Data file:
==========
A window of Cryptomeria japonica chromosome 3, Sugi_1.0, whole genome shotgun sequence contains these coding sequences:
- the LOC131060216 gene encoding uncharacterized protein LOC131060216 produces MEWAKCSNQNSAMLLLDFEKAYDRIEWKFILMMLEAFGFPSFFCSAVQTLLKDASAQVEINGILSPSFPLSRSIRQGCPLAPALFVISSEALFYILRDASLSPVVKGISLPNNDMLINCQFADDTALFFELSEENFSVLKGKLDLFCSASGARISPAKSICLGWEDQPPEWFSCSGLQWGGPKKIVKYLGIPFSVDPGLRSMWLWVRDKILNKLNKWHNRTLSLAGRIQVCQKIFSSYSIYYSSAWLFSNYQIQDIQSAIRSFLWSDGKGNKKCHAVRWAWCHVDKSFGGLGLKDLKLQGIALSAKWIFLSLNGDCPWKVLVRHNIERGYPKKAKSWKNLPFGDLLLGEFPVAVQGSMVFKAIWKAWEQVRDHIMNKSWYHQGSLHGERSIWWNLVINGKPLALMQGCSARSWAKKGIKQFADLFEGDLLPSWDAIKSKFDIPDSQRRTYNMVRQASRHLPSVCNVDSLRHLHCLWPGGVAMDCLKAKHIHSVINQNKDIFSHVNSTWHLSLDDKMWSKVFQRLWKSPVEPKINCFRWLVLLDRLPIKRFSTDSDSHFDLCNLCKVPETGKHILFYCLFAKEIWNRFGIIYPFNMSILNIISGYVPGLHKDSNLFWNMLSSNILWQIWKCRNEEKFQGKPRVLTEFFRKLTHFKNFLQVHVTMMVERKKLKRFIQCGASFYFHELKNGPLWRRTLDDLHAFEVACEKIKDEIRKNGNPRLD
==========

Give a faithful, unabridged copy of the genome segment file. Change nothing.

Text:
A window of Cryptomeria japonica chromosome 3, Sugi_1.0, whole genome shotgun sequence contains these coding sequences:
- the LOC131060216 gene encoding uncharacterized protein LOC131060216 produces MEWAKCSNQNSAMLLLDFEKAYDRIEWKFILMMLEAFGFPSFFCSAVQTLLKDASAQVEINGILSPSFPLSRSIRQGCPLAPALFVISSEALFYILRDASLSPVVKGISLPNNDMLINCQFADDTALFFELSEENFSVLKGKLDLFCSASGARISPAKSICLGWEDQPPEWFSCSGLQWGGPKKIVKYLGIPFSVDPGLRSMWLWVRDKILNKLNKWHNRTLSLAGRIQVCQKIFSSYSIYYSSAWLFSNYQIQDIQSAIRSFLWSDGKGNKKCHAVRWAWCHVDKSFGGLGLKDLKLQGIALSAKWIFLSLNGDCPWKVLVRHNIERGYPKKAKSWKNLPFGDLLLGEFPVAVQGSMVFKAIWKAWEQVRDHIMNKSWYHQGSLHGERSIWWNLVINGKPLALMQGCSARSWAKKGIKQFADLFEGDLLPSWDAIKSKFDIPDSQRRTYNMVRQASRHLPSVCNVDSLRHLHCLWPGGVAMDCLKAKHIHSVINQNKDIFSHVNSTWHLSLDDKMWSKVFQRLWKSPVEPKINCFRWLVLLDRLPIKRFSTDSDSHFDLCNLCKVPETGKHILFYCLFAKEIWNRFGIIYPFNMSILNIISGYVPGLHKDSNLFWNMLSSNILWQIWKCRNEEKFQGKPRVLTEFFRKLTHFKNFLQVHVTMMVERKKLKRFIQCGASFYFHELKNGPLWRRTLDDLHAFEVACEKIKDEIRKNGNPRLD